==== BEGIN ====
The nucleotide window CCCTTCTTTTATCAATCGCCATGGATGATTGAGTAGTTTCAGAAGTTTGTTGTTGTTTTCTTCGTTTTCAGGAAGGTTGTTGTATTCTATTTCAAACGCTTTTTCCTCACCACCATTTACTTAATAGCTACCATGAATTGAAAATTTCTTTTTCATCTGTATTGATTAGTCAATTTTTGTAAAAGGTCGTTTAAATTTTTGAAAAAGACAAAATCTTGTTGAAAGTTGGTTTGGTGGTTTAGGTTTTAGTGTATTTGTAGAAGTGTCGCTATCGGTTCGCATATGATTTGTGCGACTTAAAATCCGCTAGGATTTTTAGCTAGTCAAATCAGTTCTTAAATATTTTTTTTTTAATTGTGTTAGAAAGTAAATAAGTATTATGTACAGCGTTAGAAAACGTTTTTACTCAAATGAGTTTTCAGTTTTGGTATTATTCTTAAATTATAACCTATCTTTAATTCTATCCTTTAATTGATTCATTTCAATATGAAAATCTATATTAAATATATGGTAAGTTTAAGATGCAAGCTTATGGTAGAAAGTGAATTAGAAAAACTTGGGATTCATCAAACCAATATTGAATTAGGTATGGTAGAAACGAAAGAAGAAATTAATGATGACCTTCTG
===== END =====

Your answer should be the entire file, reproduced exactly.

The nucleotide window CCCTTCTTTTATCAATCGCCATGGATGATTGAGTAGTTTCAGAAGTTTGTTGTTGTTTTCTTCGTTTTCAGGAAGGTTGTTGTATTCTATTTCAAACGCTTTTTCCTCACCACCATTTACTTAATAGCTACCATGAATTGAAAATTTCTTTTTCATCTGTATTGATTAGTCAATTTTTGTAAAAGGTCGTTTAAATTTTTGAAAAAGACAAAATCTTGTTGAAAGTTGGTTTGGTGGTTTAGGTTTTAGTGTATTTGTAGAAGTGTCGCTATCGGTTCGCATATGATTTGTGCGACTTAAAATCCGCTAGGATTTTTAGCTAGTCAAATCAGTTCTTAAATATTTTTTTTTTAATTGTGTTAGAAAGTAAATAAGTATTATGTACAGCGTTAGAAAACGTTTTTACTCAAATGAGTTTTCAGTTTTGGTATTATTCTTAAATTATAACCTATCTTTAATTCTATCCTTTAATTGATTCATTTCAATATGAAAATCTATATTAAATATATGGTAAGTTTAAGATGCAAGCTTATGGTAGAAAGTGAATTAGAAAAACTTGGGATTCATCAAACCAATATTGAATTAGGTATGGTAGAAACGAAAGAAGAAATTAATGATGACCTTCTG